The main source of national power and national greatness is found in the average citizenship of the nation. Therefore, it behooves us to do our best to see that the standard of the average citizen is kept high; and the average cannot be kept high unless the standard of the leaders is very much higher.
– Teddy Roosevelt, “Citizenship in a Republic”
A few months ago, I was decorating our home for Independence Day with my six-year-old daughter, Everly. As I hung our flags, she looked up at me with big brown eyes and asked me what America will be like when she’s older.
“That depends,” I said. “What will you be like for America?”
She replied with subtle sass, as if it was the easiest question in the world: “I’ll be brave” she said, “and I’ll be nice.” And then she walked off.
Everly was onto something: in civic life, character and values matter. But my words – my challenge, really, to a six-year-old – reminded me that we take it too easy on our generation by deferring responsibility to hers. Doesn’t it really depend on what I resolve to be for America – right now? To ensure future generations inherit a society that rewards Everly’s bravery and kindness, we – the adults, the people who are supposed to take care of this place and make it better – must resolve to be Generational Leaders who live our legacy now and transcend the limitations of our own egos.
Today, pessimism and distrust are rampant. As we worship at the altar of cynicism, we’re watching the slow death of liberty and dignity. We’re on the edge of abdicating our roles as citizen-leaders, sabotaging the gift of self-government that created our great society.
Our way of life is novel and rare in human history: Most who have walked this earth have not been free and empowered to be the masters of their own destinies. When the Founders risked everything for the American Experiment, they knew that individuals had a duty to guard it. As Benjamin Franklin reminded us, “[You now have] a republic – if you can keep it.”
Keeping the republic requires leaders to be vigilant in purpose, embracing a generational mindset. It starts from within and is realized through a journey that includes self-mastery, humility, equanimity, and discourse.
We can only influence the world around us when we understand ourselves and our role in it. This understanding is the root of self-mastery – a combination of introspection, commitment to purpose, and active agency that is the foundation of our strength as citizens. Self-mastery fosters credibility, credibility leads to social trust—and trust is the difference between freedom and anarchy.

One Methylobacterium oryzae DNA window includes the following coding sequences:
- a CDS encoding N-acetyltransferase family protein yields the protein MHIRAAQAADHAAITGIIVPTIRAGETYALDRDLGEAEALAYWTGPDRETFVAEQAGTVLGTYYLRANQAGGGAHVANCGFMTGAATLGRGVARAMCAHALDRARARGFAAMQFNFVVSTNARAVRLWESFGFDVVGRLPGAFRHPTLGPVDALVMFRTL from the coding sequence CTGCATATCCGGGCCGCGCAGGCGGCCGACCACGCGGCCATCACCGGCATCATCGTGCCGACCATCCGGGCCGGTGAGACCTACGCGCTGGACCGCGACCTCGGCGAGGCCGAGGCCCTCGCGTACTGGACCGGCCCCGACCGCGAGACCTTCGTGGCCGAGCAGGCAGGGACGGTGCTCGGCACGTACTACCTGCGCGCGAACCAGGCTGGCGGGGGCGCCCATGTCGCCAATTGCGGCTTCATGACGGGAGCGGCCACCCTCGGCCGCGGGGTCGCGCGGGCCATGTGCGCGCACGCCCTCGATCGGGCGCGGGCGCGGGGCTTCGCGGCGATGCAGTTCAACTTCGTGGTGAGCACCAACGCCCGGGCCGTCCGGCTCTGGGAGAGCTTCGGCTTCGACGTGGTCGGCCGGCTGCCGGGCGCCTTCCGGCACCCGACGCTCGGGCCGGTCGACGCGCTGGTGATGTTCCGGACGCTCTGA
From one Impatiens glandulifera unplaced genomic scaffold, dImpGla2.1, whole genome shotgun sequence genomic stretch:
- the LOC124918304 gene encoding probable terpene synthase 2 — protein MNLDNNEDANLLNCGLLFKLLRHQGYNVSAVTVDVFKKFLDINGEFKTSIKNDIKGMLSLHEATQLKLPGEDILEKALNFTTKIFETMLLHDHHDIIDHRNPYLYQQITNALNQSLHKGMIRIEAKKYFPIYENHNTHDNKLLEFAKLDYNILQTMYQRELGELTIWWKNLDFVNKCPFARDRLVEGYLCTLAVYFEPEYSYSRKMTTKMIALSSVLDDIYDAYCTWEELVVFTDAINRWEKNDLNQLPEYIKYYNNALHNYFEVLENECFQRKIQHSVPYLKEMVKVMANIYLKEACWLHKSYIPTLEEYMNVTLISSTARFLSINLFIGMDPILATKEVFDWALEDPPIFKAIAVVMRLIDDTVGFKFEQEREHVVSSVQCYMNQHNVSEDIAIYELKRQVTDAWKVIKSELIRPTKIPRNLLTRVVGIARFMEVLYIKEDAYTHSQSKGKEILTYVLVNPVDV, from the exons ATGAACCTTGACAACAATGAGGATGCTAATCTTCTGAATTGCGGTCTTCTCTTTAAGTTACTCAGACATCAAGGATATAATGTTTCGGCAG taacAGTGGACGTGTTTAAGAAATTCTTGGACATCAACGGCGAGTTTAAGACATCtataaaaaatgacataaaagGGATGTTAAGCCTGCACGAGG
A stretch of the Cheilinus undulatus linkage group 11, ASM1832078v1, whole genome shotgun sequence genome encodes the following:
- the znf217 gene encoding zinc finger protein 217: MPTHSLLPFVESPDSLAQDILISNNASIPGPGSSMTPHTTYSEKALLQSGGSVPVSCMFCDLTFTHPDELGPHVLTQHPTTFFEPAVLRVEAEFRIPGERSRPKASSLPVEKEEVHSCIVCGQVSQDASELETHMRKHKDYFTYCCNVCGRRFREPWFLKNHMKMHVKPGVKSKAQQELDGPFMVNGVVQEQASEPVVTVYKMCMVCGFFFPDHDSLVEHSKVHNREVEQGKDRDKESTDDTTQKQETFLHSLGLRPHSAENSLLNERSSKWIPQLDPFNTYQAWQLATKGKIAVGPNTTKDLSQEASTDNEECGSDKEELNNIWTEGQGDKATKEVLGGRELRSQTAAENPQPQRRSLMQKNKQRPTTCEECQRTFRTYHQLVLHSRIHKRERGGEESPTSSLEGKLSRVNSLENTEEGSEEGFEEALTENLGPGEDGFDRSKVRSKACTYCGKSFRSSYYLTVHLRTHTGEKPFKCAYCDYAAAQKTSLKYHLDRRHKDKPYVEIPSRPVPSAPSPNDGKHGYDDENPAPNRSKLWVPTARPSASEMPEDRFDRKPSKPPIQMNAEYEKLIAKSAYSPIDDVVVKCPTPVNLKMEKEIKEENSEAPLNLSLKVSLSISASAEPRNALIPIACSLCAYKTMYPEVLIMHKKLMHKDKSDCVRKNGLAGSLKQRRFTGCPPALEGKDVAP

Modern life can be complex, fast-moving, and decadent. But too often we presume, without reflection, to know all the answers. Too many Americans don’t trust each other, don’t know what they stand for, and don’t really know what they’re fighting about. By exercising humility, we can transcend easy arrogance and dig deeper to understand where we are and where we’ve been.
Once we’ve disrupted the cycle of arrogance, we can embrace equanimity. Instead of responding to dissent and divergence with outrage, we can give ourselves space to precede action with reflection, approach change with patience, and understand that perspective is built rigorously.
Through discourse, we open ourselves to understanding why people say the things they say – and in the process, we expand our aperture. Without discourse, we do a disservice to our ideals. Dialogue creates mental and moral clarity, allowing good ideas to emerge. We should approach discourse with enthusiasm, not fear. Discourse is the difference between dogma and persuasion. Free minds learn from one another, and freedom flourishes.
In his 1910 speech, “Citizenship in a Republic,” Teddy Roosevelt memorably called upon us to “live in the arena” and provided a powerful playbook for the protection and advancement of the American Experiment:
“The citizen must have high ideals, and yet he must be able to achieve them in practical fashion.The good citizen in a republic must first of all be able to hold his own. It is highly desirable that a leader of opinion in democracy should be able to state his views clearly and convincingly.”
In a free society, we’re all in the arena. As citizens and leaders, he said, we must have high ideals, the ability to speak with clarity and conviction, and the courage to see them through.
History has shown that bad guys recognize and seize on societal vulnerabilities when our shared sense of purpose becomes eroded; when we lose our core, our creed. Just a few generations ago, Lenin and Stalin dismantled independent institutions that brought people together for character formation, learning, social causes, and camaraderie. What they dismantled, Hitler infiltrated. This pernicious process has played out across the globe over history and thrives when we blame others for societal breakdowns rather than holding ourselves accountable to light the way forward. It’s a sobering reminder that each day, we must answer the call to defend freedom as those who came before us did, so that future generations can proudly celebrate Independence Day as we do.
Liberty, bravely and empathetically pursued, is not only a goal but a process through which we acquire wisdom and live our legacy. If we are to become Generational Leaders, each of us must ask, “Who am I? What do I believe? What role do I play in sustaining the American promise?” Freedom is both a right and a duty, manifesting in infinite interactions between friends, strangers, patriots. Generational Leadership is not an end state, but a journey. The man or woman in the arena takes responsibility for guarding the promise of freedom – not only for this generation, but for those who look ahead wondering what America will be like when they grow up.